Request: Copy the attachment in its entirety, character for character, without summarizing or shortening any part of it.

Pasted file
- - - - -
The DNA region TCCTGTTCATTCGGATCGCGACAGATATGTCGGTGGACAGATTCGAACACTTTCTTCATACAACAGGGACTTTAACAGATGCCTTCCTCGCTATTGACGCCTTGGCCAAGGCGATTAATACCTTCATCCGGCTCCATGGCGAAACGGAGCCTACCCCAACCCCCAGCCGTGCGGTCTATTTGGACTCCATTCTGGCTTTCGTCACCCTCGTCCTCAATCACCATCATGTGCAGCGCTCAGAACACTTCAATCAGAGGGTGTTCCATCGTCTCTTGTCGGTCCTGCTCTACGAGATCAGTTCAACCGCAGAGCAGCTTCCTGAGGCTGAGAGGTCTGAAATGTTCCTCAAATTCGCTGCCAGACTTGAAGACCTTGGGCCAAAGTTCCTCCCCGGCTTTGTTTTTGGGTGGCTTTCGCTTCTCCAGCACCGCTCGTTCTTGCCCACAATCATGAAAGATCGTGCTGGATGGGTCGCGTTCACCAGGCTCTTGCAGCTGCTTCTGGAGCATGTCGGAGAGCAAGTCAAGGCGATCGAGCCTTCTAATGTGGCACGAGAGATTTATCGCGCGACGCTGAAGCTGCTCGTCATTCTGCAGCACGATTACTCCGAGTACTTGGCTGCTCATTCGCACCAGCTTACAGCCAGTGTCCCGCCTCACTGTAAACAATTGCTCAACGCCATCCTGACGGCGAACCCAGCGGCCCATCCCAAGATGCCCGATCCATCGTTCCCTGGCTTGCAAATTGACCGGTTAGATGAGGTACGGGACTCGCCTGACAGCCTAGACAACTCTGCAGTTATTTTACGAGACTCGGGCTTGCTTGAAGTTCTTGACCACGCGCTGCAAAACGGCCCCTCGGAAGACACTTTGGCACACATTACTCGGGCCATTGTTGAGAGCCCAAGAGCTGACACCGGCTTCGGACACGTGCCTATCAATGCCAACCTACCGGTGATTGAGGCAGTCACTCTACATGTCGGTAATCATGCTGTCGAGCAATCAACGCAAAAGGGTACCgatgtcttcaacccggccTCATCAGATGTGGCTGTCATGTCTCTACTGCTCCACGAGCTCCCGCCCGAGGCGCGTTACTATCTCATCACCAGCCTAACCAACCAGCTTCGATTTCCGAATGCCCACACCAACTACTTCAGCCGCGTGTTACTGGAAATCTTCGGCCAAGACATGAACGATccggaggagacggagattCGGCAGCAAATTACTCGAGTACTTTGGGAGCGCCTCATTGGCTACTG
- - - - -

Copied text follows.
The DNA region TCCTGTTCATTCGGATCGCGACAGATATGTCGGTGGACAGATTCGAACACTTTCTTCATACAACAGGGACTTTAACAGATGCCTTCCTCGCTATTGACGCCTTGGCCAAGGCGATTAATACCTTCATCCGGCTCCATGGCGAAACGGAGCCTACCCCAACCCCCAGCCGTGCGGTCTATTTGGACTCCATTCTGGCTTTCGTCACCCTCGTCCTCAATCACCATCATGTGCAGCGCTCAGAACACTTCAATCAGAGGGTGTTCCATCGTCTCTTGTCGGTCCTGCTCTACGAGATCAGTTCAACCGCAGAGCAGCTTCCTGAGGCTGAGAGGTCTGAAATGTTCCTCAAATTCGCTGCCAGACTTGAAGACCTTGGGCCAAAGTTCCTCCCCGGCTTTGTTTTTGGGTGGCTTTCGCTTCTCCAGCACCGCTCGTTCTTGCCCACAATCATGAAAGATCGTGCTGGATGGGTCGCGTTCACCAGGCTCTTGCAGCTGCTTCTGGAGCATGTCGGAGAGCAAGTCAAGGCGATCGAGCCTTCTAATGTGGCACGAGAGATTTATCGCGCGACGCTGAAGCTGCTCGTCATTCTGCAGCACGATTACTCCGAGTACTTGGCTGCTCATTCGCACCAGCTTACAGCCAGTGTCCCGCCTCACTGTAAACAATTGCTCAACGCCATCCTGACGGCGAACCCAGCGGCCCATCCCAAGATGCCCGATCCATCGTTCCCTGGCTTGCAAATTGACCGGTTAGATGAGGTACGGGACTCGCCTGACAGCCTAGACAACTCTGCAGTTATTTTACGAGACTCGGGCTTGCTTGAAGTTCTTGACCACGCGCTGCAAAACGGCCCCTCGGAAGACACTTTGGCACACATTACTCGGGCCATTGTTGAGAGCCCAAGAGCTGACACCGGCTTCGGACACGTGCCTATCAATGCCAACCTACCGGTGATTGAGGCAGTCACTCTACATGTCGGTAATCATGCTGTCGAGCAATCAACGCAAAAGGGTACCgatgtcttcaacccggccTCATCAGATGTGGCTGTCATGTCTCTACTGCTCCACGAGCTCCCGCCCGAGGCGCGTTACTATCTCATCACCAGCCTAACCAACCAGCTTCGATTTCCGAATGCCCACACCAACTACTTCAGCCGCGTGTTACTGGAAATCTTCGGCCAAGACATGAACGATccggaggagacggagattCGGCAGCAAATTACTCGAGTACTTTGGGAGCGCCTCATTGGCTACTG